Het Loo Palace

Het Loo Palace was built in 1685 at the behest of Stadholder William III (later King William of Great Britain). It is located on Het Loo Royal Estate, which is also the site of Het Oude Loo Hunting Lodge.

©Hesmerg LR
Rear view of Het Loo Palace from the Koningssprong fountain.

The palace has long been used by the royal family, among other things as a summer residence for Queen Wilhelmina, while it was state property. After their wedding in 1967, Princess Margriet and Professor Pieter van Vollenhoven lived for a time in a wing of the palace.

On the grounds of Het Loo Palace stands Het Loo House, the present home of Princess Margriet and Professor Pieter van Vollenhoven.

The palace today

In 1971 it was decided that Het Loo Palace would be turned into a museum, showing how members of the Royal House lived in the palace over the years. The stables house a large collection of carriages from the holdings of the Royal Stables.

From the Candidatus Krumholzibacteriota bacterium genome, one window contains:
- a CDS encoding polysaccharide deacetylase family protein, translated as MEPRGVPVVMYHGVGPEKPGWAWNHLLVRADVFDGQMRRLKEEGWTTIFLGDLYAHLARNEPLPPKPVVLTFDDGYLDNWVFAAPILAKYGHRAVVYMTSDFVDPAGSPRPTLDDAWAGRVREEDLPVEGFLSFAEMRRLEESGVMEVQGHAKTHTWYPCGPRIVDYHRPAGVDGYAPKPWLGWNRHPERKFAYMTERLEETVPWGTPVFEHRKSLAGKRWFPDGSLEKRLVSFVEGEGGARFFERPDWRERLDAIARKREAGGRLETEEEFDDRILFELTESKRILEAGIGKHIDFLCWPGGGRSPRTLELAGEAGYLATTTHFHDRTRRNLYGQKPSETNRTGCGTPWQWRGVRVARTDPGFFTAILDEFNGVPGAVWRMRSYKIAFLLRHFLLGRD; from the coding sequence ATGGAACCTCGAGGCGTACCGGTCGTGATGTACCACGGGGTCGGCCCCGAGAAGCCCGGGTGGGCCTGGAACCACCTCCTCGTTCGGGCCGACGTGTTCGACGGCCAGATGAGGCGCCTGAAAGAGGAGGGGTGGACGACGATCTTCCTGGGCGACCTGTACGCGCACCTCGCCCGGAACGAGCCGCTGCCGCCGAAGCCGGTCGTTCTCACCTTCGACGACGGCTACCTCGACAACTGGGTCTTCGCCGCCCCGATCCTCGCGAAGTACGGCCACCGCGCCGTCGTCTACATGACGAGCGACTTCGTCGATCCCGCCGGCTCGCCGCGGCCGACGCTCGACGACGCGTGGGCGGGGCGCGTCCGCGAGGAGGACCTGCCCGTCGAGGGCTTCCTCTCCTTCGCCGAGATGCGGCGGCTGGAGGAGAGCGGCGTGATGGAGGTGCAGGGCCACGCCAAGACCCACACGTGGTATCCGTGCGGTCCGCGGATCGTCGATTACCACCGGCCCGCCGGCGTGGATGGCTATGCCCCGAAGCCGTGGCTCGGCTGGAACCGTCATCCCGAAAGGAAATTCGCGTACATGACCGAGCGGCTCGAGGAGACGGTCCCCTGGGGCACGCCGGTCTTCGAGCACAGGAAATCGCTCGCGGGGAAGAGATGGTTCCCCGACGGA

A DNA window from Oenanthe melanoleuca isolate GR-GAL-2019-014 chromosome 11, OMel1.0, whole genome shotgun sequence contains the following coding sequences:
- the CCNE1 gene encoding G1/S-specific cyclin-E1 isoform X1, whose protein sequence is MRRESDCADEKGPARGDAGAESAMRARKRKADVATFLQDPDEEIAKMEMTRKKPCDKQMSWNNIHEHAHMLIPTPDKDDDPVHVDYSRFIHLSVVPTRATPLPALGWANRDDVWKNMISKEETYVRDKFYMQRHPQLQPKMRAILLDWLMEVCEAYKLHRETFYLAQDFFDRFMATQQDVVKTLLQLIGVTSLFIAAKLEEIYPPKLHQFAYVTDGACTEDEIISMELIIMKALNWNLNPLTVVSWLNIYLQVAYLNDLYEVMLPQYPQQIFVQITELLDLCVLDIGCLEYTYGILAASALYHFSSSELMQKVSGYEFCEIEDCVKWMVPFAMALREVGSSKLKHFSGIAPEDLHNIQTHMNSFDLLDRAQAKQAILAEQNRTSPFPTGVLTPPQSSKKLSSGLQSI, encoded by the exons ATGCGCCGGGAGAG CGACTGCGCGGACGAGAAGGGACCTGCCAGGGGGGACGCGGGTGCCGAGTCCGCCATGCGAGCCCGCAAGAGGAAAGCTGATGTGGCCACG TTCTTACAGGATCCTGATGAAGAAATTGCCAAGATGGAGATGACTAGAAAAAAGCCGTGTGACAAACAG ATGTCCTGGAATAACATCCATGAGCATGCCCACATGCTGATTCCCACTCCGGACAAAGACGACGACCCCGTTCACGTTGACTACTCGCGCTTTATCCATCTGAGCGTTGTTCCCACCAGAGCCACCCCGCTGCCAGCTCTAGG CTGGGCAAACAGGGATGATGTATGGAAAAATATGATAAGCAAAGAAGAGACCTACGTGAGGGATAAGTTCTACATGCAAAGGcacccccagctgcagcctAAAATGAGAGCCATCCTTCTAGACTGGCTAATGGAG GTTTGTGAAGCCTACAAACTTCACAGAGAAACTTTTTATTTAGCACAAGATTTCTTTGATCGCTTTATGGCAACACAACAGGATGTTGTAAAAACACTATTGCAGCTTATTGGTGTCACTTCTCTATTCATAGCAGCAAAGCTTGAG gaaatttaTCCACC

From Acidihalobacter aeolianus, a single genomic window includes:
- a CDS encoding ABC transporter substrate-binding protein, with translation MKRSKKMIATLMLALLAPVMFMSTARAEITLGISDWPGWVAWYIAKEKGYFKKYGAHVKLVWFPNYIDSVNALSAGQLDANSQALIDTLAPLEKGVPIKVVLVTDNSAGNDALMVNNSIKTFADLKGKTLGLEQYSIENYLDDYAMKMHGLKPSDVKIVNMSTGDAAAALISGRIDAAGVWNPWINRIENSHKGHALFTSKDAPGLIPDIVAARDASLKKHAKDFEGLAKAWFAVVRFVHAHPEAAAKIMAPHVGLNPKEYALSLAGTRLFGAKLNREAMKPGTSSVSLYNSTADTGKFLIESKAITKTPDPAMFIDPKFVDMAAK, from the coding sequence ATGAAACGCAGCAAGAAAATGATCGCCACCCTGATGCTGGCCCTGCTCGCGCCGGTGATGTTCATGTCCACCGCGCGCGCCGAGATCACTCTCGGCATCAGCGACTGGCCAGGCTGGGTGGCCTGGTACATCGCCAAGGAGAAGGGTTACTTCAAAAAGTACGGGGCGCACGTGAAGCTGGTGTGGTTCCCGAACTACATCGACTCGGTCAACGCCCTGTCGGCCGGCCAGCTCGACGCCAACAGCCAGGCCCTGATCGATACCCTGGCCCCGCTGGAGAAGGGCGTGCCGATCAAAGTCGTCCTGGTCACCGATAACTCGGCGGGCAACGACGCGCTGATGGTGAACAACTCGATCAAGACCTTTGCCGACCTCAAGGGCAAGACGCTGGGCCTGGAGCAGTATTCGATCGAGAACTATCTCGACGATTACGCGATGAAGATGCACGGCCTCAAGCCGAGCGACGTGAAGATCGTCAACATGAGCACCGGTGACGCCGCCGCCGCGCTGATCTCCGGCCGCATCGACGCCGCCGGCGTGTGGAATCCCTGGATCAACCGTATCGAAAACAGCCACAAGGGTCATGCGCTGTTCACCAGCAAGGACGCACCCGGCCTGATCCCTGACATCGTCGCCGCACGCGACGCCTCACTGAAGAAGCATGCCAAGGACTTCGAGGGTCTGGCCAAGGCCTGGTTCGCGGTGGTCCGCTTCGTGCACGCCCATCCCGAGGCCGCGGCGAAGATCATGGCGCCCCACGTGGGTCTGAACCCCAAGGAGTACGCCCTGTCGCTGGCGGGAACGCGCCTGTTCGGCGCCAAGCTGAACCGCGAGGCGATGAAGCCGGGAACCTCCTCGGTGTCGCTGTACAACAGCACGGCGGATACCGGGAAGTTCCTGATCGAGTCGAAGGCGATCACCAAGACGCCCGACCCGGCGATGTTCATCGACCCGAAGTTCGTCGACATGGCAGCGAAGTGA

One wing of the palace is devoted to the Museum of the Chancery of the Netherlands Orders of Knighthoods, where a collection of Dutch and international medals and decorations is on display.

The museum regularly hosts new exhibitions. In 1998 Queen Beatrix celebrated her 60th birthday at the palace. Prince Maurits and Princess Marilène had their civil marriage ceremony there. Some of the youngest generation of the royal family were baptised in the palace chapel.


The museum draws around 400,000 visitors a year. Exhibitions are held there on a regular basis, sometimes featuring pieces from the collection of the Royal Archives. A substantial proportion of the permanent collection is from the House of Orange-Nassau Historic Collections Trust.

The palace and garden are open to the public from Tuesday to Sunday, from 10.00 to 17.00.